In the News: Tensions in Libya Causing Economic Ripple Effect; Kevin Frazier on CBS; Study Links Racial Identity and Happiness

A few noteworthy headlines around the Web

Headline news (Courtesy of Thinkstock)

As tensions rise in Libya and forces loyal to Col. Moammar Gadhafi launch attacks near the oil port of Ras Lanouf, according to the Associated Press, big businesses and oil companies have stopped buying oil from the North African country.

Recent reports show companies such as Morgan Stanley and BP PLC have stopped buying and trading crude in Libya. It’s a move that’s having a ripple effect across the Unites States with businesses factoring the cost of oil into their overall market price. Currently, oil is trading at its highest point in two and a half years.

  • Kevin Frazier Makes History with New Job at CBS

Kevin Frazier was named the new co-anchor of The Insider today, making the former Sports Center host the first African-American male to host a daily entertainment news show on a major television network. He’ll be joining The Insider anchor Lara Spencer.

Linda Bell Blue, executive producer of CBS Television Distribution’s Entertainment Tonight and The Insider, had kind words to share about Frazier, during the announcement. “Kevin has been an integral part of the ET/Insider family for seven years,” said Blue. “He is one of the most respected correspondents in entertainment news with incredible sources and connections that will be put to good use as co-anchor as The Insider.”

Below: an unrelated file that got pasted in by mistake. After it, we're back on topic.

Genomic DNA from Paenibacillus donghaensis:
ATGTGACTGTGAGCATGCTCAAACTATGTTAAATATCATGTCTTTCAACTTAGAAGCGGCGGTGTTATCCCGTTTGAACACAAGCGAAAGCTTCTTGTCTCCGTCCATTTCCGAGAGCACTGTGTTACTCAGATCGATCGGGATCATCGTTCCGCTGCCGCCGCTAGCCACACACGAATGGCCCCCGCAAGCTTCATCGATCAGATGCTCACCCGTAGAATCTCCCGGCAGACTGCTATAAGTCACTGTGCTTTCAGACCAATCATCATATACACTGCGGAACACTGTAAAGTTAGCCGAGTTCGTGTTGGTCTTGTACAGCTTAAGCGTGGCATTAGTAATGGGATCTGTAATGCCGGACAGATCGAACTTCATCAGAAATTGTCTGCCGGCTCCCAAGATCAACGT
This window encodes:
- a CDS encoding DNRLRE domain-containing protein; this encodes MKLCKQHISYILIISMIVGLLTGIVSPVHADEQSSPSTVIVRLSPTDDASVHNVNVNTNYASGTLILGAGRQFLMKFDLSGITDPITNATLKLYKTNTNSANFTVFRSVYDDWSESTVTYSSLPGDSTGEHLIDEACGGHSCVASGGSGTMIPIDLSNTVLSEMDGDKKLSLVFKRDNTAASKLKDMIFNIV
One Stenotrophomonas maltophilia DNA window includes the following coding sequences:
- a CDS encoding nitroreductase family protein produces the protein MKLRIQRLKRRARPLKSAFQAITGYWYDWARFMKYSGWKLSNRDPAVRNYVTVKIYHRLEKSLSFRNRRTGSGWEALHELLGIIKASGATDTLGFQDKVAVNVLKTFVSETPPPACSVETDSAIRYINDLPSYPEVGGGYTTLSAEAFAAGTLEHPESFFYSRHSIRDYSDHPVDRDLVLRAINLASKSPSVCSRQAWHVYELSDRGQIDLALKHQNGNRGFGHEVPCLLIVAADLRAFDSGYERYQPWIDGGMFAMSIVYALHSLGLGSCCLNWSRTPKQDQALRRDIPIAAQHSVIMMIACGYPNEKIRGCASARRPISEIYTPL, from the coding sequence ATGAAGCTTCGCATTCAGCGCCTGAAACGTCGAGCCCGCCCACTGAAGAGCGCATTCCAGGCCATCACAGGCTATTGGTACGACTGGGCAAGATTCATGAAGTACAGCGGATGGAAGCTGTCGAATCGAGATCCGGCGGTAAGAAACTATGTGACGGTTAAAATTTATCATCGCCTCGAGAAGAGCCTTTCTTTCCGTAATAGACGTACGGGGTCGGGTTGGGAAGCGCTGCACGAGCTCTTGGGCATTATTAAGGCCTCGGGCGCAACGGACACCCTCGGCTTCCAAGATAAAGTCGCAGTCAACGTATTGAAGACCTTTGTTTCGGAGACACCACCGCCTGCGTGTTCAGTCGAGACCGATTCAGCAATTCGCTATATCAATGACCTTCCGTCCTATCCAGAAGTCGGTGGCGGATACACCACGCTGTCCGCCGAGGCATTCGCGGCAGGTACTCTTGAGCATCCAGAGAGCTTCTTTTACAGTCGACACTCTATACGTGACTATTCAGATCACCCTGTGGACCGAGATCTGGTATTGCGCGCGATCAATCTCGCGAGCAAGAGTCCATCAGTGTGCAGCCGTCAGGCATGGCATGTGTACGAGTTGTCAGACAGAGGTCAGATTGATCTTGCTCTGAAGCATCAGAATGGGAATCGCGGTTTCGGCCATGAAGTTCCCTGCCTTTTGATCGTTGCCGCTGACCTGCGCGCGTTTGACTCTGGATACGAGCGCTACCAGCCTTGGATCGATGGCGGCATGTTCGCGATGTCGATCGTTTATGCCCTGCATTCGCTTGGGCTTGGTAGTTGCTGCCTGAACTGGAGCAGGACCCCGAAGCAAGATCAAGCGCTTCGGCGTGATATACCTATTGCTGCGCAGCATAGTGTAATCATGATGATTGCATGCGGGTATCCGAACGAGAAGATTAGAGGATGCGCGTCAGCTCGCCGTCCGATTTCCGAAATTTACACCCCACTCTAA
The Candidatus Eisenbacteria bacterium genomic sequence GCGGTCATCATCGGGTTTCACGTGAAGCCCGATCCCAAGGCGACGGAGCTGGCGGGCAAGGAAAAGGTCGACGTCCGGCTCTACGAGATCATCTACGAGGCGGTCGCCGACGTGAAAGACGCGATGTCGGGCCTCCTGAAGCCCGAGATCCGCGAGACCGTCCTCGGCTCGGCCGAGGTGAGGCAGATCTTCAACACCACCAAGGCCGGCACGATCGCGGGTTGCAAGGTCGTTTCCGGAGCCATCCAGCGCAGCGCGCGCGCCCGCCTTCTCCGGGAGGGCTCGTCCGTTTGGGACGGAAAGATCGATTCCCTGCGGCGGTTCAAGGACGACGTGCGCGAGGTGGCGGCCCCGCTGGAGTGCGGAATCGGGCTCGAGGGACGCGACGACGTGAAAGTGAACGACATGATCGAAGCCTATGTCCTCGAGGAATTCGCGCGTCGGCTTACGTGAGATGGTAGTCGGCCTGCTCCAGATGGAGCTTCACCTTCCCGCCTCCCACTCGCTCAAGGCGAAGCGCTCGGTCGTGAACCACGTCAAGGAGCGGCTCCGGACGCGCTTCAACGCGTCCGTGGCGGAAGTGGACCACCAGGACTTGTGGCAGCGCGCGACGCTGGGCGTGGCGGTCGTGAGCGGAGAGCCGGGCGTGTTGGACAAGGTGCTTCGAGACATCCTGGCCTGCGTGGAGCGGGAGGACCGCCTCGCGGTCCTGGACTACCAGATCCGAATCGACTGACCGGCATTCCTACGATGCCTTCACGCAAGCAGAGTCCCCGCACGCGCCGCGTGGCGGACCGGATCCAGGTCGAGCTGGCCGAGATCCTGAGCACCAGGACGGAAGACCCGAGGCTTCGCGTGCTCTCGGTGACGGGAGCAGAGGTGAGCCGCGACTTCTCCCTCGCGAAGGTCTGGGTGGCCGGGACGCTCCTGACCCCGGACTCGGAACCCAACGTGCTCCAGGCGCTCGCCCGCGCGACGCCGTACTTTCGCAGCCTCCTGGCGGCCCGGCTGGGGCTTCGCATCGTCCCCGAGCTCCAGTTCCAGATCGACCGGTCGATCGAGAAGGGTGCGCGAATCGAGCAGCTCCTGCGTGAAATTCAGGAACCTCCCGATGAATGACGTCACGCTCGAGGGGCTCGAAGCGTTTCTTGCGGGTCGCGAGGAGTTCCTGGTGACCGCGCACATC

• Study Reveals Being ‘Black and Proud’ Can Lead to Greater Happiness

A recent study shows Black people who identify more strongly with their racial identity are generally happier, according to psychology researchers at Michigan State University.

Previous research has linked racial identity and positive outcomes such as self-esteem, according to Stevie C.Y. Yap, but this has never been done.“This is the first empirical study we know of that shows a relationship between racial identity and happiness,” said Yap, lead researcher and doctoral candidate in psychology at MSU.
Yap suggests the connection may be sparked by a sense of belongingness, which is particularly important to women.

ACROSS THE WEB